Artist Of The Week - Anchor & Braille

It's been about three years since we've gotten an album from Anchor & Braille, the indie side project of Anberlin's Stephen Christian, but this week, on July 31st, the band's sophomore album will be released. The Quiet Life is a collection of haunting melodies and catchy percussion, certainly a maturation of sound since 2009's Felt. The Quiet Life is available now in stores and online through Tooth & Nail Records.


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Artist: Demon Hunter
Album: True Defiance
Release Date: April 10, 2012
Label: Solid State Records

Chances are, if you're reading this, you've most likely heard of Demon Hunter. In fact, if you've been into any type of Christian rock music over the past ten years, the band should ring a bell, as one of today's iconic, pioneering metal bands, led by frontman Ryan Clark, with his vicious screams and haunting, melancholy clean vocals. Now, two years after the release of the band's explosive album The World Is A Thorn comes True Defiance, the sixth studio album in the band's momentous ten year career. Following up such a quality album, I was a bit nervous of what to expect with True Defiance, and after my first listen, my general thoughts were a little underwhelming.

Quite honestly, if you were a big fan of The World Is A Thorn, True Defiance will be a hit or miss, or perhaps a grower. The album takes the classic Demon Hunter sound, along with quite a bit of heavy production, and adds in a bit more of a modern metal edge, with some riffs that hint at a quasi-djent influence and chuggs that any metalhead will love. That's not to say that this is a bad thing, as True Defiance is a solid album, with a collection of songs that certainly don't all stick with the same formula. Take the opener "Crucifix" for example; a distorted intro leads into an overall heavy song that is certainly worthy of the repeat button on your iPod, full of good grooves and bridge of a breakdown layered with a guitar solo of typical DH-fare. The subtle djent-influence (which seems to be popping up all over the metal scene these days) peers its head on "God Forsaken," which is also marked by a clean cut of melody by Clark's vocals and a solo, which while of good fashion, feels a bit odd with a clean, bluesy feel in the middle of all the heaviness.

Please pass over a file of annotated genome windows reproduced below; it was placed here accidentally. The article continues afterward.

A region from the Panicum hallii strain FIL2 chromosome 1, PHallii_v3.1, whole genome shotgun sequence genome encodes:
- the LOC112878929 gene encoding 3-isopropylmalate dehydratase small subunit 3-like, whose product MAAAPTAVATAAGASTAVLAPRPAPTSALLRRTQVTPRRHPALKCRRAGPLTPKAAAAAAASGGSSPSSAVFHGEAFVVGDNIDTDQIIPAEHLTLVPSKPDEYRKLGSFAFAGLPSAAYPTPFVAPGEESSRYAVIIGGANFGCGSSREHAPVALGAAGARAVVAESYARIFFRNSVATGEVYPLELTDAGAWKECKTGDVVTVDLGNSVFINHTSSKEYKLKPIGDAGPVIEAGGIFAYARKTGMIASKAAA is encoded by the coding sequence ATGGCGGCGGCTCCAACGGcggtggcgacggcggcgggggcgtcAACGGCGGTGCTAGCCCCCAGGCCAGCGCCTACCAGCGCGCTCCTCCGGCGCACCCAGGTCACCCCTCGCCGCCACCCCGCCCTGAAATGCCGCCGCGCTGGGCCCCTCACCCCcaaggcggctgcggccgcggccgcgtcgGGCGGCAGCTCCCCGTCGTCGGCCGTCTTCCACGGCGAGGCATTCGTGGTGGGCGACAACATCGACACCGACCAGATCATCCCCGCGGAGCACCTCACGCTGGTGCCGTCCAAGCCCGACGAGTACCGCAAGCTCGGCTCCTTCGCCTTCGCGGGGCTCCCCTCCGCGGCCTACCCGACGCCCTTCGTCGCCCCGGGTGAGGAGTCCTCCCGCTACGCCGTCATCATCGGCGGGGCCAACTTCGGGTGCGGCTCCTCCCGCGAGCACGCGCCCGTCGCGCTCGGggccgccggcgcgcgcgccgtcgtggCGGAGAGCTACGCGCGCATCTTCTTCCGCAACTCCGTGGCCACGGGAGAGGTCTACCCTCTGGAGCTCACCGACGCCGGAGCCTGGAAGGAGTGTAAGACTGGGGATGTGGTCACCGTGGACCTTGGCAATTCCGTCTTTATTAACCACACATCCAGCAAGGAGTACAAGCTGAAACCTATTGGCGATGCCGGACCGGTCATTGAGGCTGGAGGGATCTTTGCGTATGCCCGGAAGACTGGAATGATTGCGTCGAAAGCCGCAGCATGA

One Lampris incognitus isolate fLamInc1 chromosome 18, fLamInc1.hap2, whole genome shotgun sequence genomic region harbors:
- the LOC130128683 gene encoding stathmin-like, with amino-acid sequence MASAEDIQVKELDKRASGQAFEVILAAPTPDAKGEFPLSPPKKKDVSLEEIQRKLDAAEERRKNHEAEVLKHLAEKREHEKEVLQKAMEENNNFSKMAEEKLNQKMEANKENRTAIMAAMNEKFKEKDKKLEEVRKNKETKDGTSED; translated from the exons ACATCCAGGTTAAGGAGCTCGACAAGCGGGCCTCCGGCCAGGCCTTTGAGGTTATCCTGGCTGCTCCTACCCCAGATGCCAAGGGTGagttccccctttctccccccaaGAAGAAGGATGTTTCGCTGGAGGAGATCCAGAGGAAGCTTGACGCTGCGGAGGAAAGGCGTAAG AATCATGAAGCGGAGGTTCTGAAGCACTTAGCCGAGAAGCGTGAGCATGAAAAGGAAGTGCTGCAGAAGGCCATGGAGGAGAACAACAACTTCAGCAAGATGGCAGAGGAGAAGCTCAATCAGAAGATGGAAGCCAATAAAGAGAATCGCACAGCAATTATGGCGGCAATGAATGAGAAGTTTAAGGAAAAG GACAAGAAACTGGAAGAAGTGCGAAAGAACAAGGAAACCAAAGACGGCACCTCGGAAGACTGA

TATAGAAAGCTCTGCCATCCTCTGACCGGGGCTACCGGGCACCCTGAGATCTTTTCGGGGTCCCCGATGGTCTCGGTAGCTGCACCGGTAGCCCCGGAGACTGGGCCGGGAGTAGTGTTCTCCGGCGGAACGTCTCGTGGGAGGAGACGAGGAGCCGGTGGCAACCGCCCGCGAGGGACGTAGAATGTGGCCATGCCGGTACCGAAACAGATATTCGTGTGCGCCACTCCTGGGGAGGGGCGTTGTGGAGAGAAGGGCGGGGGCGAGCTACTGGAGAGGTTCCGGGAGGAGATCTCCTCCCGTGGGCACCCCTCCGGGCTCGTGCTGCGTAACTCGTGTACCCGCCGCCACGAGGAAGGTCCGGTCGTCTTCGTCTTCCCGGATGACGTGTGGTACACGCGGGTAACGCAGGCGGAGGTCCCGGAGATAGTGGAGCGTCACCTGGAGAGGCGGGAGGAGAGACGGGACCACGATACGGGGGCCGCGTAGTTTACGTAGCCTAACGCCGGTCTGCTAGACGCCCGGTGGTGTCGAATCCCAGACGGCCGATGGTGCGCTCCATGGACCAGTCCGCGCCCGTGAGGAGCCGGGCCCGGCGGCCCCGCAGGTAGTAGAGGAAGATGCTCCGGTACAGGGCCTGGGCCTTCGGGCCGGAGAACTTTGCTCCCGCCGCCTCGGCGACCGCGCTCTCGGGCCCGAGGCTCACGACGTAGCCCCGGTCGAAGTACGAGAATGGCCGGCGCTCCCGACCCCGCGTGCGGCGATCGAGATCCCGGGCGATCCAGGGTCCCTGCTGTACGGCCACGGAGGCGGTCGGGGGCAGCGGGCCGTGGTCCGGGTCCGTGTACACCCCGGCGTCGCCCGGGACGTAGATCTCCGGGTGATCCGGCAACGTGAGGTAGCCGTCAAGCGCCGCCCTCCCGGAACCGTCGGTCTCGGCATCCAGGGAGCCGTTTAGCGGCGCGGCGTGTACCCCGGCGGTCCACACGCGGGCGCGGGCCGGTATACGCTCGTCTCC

"My Destiny" and "Someone to Hate" both abound in a thrashier sound, with a few experimental elements, such as a higher screams used on the former, and an off-time signature utilized on the structuring of "Someone to Hate." True Defiance's ballads also seem to follow the classic Demon Hunter formula, with Clark's haunting vocals adding a melodramatic feel to the mix, especially in "Dead Flowers," which also implements some synthy-keys, an '80s influenced solo, and a rather climatic chorus (bringing to mind the band's Christmas single "The Wind"). Another rather interesting ballad, only included on the deluxe edition, is "I Am A Stone," which finds Ryan Clark only backed by an orchestra, an interesting pairing which really draws attention to the vocals, which really hold their ground throughout the song, a strong performance.

Despite it's strong points, True Defiance does falter at times. Some of the songs do blend together, notably towards the end of the album, before "Dead Flowers," not showing as much creativity, as the sporadic songs of The World Is Not A Thorn. Another thing to mention is that, at times, the album feels overproduced, with backing programmed effects that, while not consistent, are distracting and unnecessary.

Overall: Demon Hunter's plunge back into the scene, True Defiance, is certainly solid, but not perfect. The album has its moments of greatness, like the heavy grooves of "Crucifix" and haunting balladry of "Dead Flowers," but are also contrasted with lackluster sections as well, such as (inconsistent) overproduction and a few songs that really don't make as much of a lasting effect as hoped for. Lyrically, True Defiance continues the themes of defying (no pun intended) the ways of this world, and standing up for what you believe. If you enjoy Demon Hunter, or any modern metal (less core), you will probably find something to like on this album, but those who particularly liked the raw-sounding direction of The World Is A Thorn may find something lacking this time around.

Rating: 7.5/10

Reviewed by Brooks Ginnan

  1. Crucifix
  2. God Forsaken
  3. My Destiny
  4. Wake
  5. Tomorrow Never Comes
  6. Someone to Hate
  7. This I Know
  8. Means To An End
  9. We Don't Care
  10. Resistance
  11. Dead Flowers
  12. What Is Left (deluxe only)
  13. I Am A Stone (deluxe only)
(Buy Here)

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